Prune a pear tree when it is young to give it a good shape. As the tree gets older, prune away dead branches that block sunlight and attract bugs. Learn how to protect large pruned branches from getting diseases with advice from the owner of a plant nursery in this free video on pear trees.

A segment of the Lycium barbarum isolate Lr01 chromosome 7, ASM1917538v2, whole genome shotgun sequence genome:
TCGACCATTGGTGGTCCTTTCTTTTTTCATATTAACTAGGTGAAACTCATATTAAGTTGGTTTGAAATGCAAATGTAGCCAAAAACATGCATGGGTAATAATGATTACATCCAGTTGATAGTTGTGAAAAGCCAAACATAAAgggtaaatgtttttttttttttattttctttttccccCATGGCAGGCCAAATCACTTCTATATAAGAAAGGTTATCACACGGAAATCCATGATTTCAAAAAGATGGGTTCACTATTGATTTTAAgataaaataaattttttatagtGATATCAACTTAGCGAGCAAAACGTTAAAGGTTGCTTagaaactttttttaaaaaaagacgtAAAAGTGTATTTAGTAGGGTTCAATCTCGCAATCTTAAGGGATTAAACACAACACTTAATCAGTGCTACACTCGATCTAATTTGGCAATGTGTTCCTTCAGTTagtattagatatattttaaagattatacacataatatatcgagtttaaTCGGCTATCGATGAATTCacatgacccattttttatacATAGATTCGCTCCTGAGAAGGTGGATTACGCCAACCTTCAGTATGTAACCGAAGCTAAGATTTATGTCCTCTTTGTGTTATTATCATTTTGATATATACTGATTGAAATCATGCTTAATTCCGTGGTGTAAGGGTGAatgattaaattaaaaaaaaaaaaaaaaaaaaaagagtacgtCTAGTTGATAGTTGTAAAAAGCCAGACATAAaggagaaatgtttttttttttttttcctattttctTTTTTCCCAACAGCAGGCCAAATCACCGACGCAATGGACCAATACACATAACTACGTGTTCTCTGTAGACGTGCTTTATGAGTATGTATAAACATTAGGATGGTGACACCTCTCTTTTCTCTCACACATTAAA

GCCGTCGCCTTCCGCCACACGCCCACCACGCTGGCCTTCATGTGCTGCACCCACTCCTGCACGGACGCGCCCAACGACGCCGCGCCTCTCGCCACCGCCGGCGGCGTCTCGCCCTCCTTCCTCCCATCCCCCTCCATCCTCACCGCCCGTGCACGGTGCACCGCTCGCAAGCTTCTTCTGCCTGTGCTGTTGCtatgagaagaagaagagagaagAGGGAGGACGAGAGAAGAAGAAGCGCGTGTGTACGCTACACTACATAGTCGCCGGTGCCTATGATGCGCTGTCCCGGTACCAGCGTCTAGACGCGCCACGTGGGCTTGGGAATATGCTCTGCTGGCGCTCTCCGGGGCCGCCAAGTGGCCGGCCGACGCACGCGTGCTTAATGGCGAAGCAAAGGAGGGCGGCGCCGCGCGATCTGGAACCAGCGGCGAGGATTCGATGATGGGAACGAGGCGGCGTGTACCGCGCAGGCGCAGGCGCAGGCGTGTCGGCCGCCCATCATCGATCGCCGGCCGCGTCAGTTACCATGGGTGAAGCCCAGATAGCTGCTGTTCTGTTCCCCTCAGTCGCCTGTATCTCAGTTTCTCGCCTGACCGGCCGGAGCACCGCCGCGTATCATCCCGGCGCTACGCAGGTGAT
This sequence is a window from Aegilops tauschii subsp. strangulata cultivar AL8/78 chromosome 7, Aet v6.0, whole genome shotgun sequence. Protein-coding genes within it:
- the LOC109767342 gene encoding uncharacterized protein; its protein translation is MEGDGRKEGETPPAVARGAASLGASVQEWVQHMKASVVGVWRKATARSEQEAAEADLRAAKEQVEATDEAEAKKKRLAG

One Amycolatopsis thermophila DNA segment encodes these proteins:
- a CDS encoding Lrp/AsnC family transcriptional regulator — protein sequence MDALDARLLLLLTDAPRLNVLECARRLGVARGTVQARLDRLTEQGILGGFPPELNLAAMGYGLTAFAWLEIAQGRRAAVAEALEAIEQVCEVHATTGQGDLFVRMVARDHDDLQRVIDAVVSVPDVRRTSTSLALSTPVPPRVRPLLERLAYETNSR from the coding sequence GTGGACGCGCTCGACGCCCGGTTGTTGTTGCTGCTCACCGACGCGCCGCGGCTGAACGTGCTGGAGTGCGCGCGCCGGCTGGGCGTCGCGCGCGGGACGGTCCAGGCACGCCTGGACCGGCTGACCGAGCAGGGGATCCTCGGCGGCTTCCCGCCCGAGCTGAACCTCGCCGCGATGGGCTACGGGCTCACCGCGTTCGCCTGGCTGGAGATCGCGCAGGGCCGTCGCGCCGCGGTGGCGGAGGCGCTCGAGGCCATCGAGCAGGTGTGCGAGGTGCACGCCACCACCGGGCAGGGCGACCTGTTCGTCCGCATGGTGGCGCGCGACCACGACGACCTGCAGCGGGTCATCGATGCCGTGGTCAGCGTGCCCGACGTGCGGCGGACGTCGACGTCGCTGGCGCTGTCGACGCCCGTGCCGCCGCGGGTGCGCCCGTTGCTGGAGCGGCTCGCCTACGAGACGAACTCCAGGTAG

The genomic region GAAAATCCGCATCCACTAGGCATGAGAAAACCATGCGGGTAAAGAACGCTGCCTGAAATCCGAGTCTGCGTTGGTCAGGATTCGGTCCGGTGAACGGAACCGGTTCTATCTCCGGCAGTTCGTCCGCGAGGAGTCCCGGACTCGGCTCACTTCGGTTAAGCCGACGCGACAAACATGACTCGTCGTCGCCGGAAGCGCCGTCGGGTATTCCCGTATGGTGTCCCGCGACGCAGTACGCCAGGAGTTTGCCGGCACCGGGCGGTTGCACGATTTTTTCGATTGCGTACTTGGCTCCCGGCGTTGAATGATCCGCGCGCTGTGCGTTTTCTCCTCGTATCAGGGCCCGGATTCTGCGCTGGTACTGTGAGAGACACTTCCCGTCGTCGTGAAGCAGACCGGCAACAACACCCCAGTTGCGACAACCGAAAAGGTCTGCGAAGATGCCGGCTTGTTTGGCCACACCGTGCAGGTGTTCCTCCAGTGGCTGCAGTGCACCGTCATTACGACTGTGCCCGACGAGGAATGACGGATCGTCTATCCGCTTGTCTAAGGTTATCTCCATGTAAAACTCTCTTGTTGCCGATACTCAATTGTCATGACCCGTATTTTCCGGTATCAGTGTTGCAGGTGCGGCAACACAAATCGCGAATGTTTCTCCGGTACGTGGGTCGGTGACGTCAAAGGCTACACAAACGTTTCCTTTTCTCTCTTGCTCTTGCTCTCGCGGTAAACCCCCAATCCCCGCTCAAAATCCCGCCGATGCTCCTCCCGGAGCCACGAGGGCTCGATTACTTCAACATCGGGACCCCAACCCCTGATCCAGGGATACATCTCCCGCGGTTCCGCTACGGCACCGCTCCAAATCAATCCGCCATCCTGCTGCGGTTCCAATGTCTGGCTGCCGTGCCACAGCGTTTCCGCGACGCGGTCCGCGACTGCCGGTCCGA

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How do I prune a pear tree? This is Richard Skinner at Hawkin's Corner Nursery in Plant City, Florida. Well two times. When the tree is young, obviously you prune it for shape. When the tree gets older and is producing quite a bit of fruit, you want to not only prune it for shape but you also want to prune it so that it doesn't have dead wood and it doesn't have too many branches all clumped together. You want to get as much sunlight as possible into it, so you may have to cut off a real good limb just so that the limb adjacent to it has sufficient sunlight. Pruning is a necessity on all fruit trees, especially the pear tree. Like I said, any dead wood that you have, that is a limb that is not alive, doesn't have any leaves coming off from it, the bark is already gone. Get that off because that attracts insects and it just doesn't help your tree to hold dead wood. The other thing is you want to prune any growth from the bottom below the graph line. Hopefully you've knocked that off before it got established but if it got established, you want to prune it back and then possibly put some pruning paint on it so it doesn't come back out again. If you have a big limb on a mature tree, say two inches to four inches in diameter and you're pruning it because it's gotten up next to the house or it's pushing into another tree or going over into your neighbor's yard or a power line or whatever, when you prune that limb off, then you also want to put pruning paint on it. That helps protects the limb itself from getting disease and dying way back. That's just a good policy to have with bigger limb. This is Richard Skinner coming to you from Hawkin's Corner Nursery in Plant City, Florida on how to prune your pear tree.